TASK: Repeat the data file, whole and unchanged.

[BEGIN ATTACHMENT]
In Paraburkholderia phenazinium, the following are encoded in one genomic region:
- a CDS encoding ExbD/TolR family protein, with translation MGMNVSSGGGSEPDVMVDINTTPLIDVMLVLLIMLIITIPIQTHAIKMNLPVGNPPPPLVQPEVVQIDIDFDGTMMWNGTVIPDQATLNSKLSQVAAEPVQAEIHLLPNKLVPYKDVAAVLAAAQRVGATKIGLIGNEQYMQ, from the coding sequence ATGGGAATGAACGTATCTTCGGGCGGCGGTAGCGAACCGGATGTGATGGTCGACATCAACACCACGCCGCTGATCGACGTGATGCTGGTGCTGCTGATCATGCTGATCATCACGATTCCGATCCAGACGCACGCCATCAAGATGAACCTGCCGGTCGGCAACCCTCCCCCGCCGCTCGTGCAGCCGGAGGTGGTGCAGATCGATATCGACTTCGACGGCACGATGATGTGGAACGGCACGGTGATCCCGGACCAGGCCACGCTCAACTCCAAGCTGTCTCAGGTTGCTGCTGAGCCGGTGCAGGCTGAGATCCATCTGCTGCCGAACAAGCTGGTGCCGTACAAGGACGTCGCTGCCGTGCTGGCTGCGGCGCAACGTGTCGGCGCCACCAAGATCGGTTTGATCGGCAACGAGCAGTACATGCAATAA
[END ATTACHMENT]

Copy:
In Paraburkholderia phenazinium, the following are encoded in one genomic region:
- a CDS encoding ExbD/TolR family protein, with translation MGMNVSSGGGSEPDVMVDINTTPLIDVMLVLLIMLIITIPIQTHAIKMNLPVGNPPPPLVQPEVVQIDIDFDGTMMWNGTVIPDQATLNSKLSQVAAEPVQAEIHLLPNKLVPYKDVAAVLAAAQRVGATKIGLIGNEQYMQ, from the coding sequence ATGGGAATGAACGTATCTTCGGGCGGCGGTAGCGAACCGGATGTGATGGTCGACATCAACACCACGCCGCTGATCGACGTGATGCTGGTGCTGCTGATCATGCTGATCATCACGATTCCGATCCAGACGCACGCCATCAAGATGAACCTGCCGGTCGGCAACCCTCCCCCGCCGCTCGTGCAGCCGGAGGTGGTGCAGATCGATATCGACTTCGACGGCACGATGATGTGGAACGGCACGGTGATCCCGGACCAGGCCACGCTCAACTCCAAGCTGTCTCAGGTTGCTGCTGAGCCGGTGCAGGCTGAGATCCATCTGCTGCCGAACAAGCTGGTGCCGTACAAGGACGTCGCTGCCGTGCTGGCTGCGGCGCAACGTGTCGGCGCCACCAAGATCGGTTTGATCGGCAACGAGCAGTACATGCAATAA